Monday August 2, 2004 - 20:20:28 GMT
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Dollar Erases Terror Losses on Stronger ISM
DailyFX Forex Fundamentals 08-02-04
By Kathy Lien, Chief Strategist of www.dailyfx.com
· Foreign Demand Helps To Expand European Manufacturing Sector
· Ninth Consecutive Month of Expansion in US Manufacturing
· Cabinet Office To Keep Economic Assessment Unchanged
Aside from the looming terror threats, the market’s primary focus this morning is on the manufacturing sector in the US and Europe. The Eurozone reported the eleventh consecutive month of expansion in the manufacturing sector data, lifted by unwavering export demand. Despite weaker domestic demand, foreign demand has helped to maintain momentum in Germany and Italy. France on the other hand was the laggard, with the PMI index falling from 55.8 to 54.6. Across the board declines were reported, more specifically in the new orders, output and employment components in France. However, for Germany and Italy, this is a rebound from a drop in June while in France, this is a drop after an increase in June. The fall in the euro during the month of July is without doubt a factor that contributed to the improved performance. Tomorrow, we are expecting labor market and inflation data from the Eurozone. Both the unemployment rate and the annualized rate of producer price inflation are expected to remain unchanged. The euro is right now at a very critical level, and whether the single currency rebounds from here or continues its slide below 1.20 will be contingent upon developments in the US, inclusive of terror.
Although the US dollar has rebounded quite a bit from its earlier losses, the Swiss franc, with its commonly known “safe haven” status, has benefited from the heightened terror alerts. Not known to many, the Swiss franc’s unique status dates back to when the country use to have a mandate requiring the currency to be backed up to 40% by gold reserves. That rule has since now dissolved. Now it’s the country’s political neutrality and bank secrecy laws that have made the country and its currency an ultimate destination for global investors to seek refuge during times of geopolitical uncertainty. Meanwhile, this morning, the US reported a dip in construction spending (related to poor weather) and an increase in the Institute of Supply Management’s factory index, which rose from 61.1 to 62.0. The index has been above 60 for the ninth consecutive month, a reading above 50 indicates expansionary conditions. The prices paid component declined from 81 in June to 77.0. The report confirms the health of the manufacturing sector while reporting lessened inflation pressures. However, it is important to point out that the employment component decreased for the second consecutive month, which could weigh on Friday’s non-farm payrolls report.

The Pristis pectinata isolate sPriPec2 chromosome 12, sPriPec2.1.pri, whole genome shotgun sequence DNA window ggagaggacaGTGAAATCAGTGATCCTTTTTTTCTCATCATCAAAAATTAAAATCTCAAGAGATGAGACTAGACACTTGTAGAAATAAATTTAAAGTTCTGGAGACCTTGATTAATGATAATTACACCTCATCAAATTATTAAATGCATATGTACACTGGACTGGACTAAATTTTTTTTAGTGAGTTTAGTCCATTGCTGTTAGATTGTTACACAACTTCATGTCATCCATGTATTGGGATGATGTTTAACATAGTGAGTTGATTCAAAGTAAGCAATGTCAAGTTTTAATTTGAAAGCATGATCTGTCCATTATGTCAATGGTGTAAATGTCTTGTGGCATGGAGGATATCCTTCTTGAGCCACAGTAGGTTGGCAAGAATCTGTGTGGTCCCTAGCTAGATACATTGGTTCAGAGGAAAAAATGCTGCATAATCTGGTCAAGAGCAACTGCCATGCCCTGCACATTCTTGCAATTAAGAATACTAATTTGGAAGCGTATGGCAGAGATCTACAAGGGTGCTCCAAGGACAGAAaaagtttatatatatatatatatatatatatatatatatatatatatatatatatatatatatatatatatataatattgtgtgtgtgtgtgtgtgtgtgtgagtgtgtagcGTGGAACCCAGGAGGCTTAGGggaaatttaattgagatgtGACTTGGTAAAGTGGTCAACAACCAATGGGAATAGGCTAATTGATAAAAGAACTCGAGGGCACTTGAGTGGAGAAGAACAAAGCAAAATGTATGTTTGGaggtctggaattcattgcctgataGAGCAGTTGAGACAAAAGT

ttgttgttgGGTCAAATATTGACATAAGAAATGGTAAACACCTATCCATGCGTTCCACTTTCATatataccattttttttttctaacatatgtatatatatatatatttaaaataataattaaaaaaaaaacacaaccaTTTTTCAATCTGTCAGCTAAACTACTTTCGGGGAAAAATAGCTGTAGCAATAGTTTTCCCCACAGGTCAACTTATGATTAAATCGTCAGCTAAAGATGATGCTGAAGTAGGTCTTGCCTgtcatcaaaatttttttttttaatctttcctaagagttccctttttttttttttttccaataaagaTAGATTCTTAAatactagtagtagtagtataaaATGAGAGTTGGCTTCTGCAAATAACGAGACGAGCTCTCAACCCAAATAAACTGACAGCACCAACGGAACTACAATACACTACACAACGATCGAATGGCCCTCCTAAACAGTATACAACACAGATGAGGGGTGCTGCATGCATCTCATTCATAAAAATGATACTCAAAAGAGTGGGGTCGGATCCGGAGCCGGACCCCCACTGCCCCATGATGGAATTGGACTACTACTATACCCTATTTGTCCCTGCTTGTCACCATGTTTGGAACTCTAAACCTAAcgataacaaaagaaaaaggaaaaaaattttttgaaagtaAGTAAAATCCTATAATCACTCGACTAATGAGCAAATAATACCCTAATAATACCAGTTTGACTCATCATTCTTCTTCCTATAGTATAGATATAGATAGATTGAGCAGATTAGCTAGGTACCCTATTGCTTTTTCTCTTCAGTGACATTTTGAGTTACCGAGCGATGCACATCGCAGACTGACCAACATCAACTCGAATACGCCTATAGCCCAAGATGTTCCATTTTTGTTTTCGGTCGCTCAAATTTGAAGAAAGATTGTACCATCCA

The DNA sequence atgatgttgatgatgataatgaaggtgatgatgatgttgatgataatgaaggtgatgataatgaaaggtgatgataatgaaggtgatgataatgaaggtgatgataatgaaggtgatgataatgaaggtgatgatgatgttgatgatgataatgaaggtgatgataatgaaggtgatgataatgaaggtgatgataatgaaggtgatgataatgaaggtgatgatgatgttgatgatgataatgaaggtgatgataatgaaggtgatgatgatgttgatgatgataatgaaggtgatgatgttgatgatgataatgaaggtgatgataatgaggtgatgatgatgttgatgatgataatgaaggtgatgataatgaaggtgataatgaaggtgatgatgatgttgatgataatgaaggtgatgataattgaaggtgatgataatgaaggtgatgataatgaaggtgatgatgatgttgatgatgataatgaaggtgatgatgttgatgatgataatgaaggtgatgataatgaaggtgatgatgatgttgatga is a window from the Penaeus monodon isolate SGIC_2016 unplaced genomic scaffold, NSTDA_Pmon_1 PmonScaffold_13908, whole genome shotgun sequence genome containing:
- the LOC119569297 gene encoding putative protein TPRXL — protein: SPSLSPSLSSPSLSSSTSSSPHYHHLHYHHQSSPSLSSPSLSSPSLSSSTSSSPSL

The British pound soared as the manufacturing sector grew by the fastest pace in 10 years according to the Chartered Institute of Purchasing and Supply survey. According to the CIPS, “despite rising costs, firms stepped up their purchase of raw materials to meet increasing demand and guard against future supply shortages." Today’s report on manufacturing activity will certainly increase the central bank’s concern with the lack of spare capacity. With house prices showing no signs of easing, the think tank National Institute of Economic and Social Research in London warned that a 50bp rate hike would be needed to prevent a crash in the housing market. They believe that the housing market may be as much as 30% overvalued. Bloomberg reports that according to a survey conducted last week, only one out of 40 economists polled expect a 50bp rate hike on Thursday.
Back to business in USDJPY, as the pair resumes its downtrend. To no one’s surprise, the Ministry of Finance announced that they have not intervened in the currency markets for the fourth consecutive month. The Nihon Keizai Shimbun reports that the Cabinet Office will be keeping their outlook on the Japanese economy unchanged for the month of July. They are closely watching consumer spending, which fell 3.5% mom and 1.3% yoy during the month of June. Also possibly raising concerns about the future of consumer spending was the weaker than expected report on wage growth. The report indicated that wages including bonuses declined by an annualized rate of 2
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